The UK’s Competition and Markets Authority (CMA) has launched a formal investigation into e-commerce retailer Amazon and technology company Google over fake and misleading reviews on their sites.

The probe will focus on the CMA’s collecting additional information to see if the two companies have violated consumer laws in protecting shoppers from fake reviews.

Last May, the regulator launched an initial investigation into the internal systems of several platforms and their processes of identifying and countering this practice.

CMA chief executive Andrea Coscelli said: “Our worry is that millions of online shoppers could be misled by reading fake reviews and then spending their money based on those recommendations.

“It’s also simply not fair if some businesses can fake five-star reviews to give their products or services the most prominence, while law-abiding businesses lose out.

“We are investigating concerns that Amazon and Google have not been doing enough to prevent or remove fake reviews to protect customers and honest businesses.

“It’s important that these tech platforms take responsibility, and we stand ready to take action if we find that they are not doing enough.”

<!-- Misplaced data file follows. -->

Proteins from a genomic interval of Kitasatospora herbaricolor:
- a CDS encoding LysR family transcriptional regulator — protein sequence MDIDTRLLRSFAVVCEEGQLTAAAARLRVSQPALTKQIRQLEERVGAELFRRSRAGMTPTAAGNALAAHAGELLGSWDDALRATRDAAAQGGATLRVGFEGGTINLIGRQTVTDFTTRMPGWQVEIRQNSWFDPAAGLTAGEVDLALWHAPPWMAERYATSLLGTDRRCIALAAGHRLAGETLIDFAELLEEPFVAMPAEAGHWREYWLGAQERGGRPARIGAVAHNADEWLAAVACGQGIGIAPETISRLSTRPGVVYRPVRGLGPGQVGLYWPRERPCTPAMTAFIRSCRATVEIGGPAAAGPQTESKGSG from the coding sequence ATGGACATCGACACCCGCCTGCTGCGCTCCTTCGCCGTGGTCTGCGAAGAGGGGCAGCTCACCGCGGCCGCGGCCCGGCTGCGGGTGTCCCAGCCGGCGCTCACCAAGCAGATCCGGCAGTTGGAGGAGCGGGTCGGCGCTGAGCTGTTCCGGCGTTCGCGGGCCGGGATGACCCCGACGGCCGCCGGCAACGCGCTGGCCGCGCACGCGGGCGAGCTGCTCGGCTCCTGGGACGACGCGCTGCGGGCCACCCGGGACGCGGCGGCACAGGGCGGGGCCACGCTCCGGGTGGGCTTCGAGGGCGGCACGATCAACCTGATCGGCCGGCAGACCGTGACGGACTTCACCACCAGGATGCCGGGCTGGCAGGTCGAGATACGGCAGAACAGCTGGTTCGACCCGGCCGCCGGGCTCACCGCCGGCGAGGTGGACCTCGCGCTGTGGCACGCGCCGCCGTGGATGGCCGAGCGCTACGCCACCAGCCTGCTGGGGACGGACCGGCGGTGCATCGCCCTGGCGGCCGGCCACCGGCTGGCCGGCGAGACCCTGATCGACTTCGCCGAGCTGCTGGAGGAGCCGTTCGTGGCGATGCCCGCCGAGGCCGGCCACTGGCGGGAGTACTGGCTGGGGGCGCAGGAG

The CMA is yet to reach a conclusion on whether Amazon and Google have broken the law, but the two companies could face court action if they are found guilty.

Both companies have said that they have resources and policies in place to counter reviews.

Earlier this month, Amazon was reportedly facing a formal investigation by the CMA over its data usage practices.

The Financial Times reported that the regulator had been analysing how the e-commerce retailer uses the data it collects on its platform.

The CMA was said to be particularly keen to investigate the ‘buy box’ feature on Amazon’s product pages, following concerns that the retailer was showing favouritism when deciding which sellers appear in the box.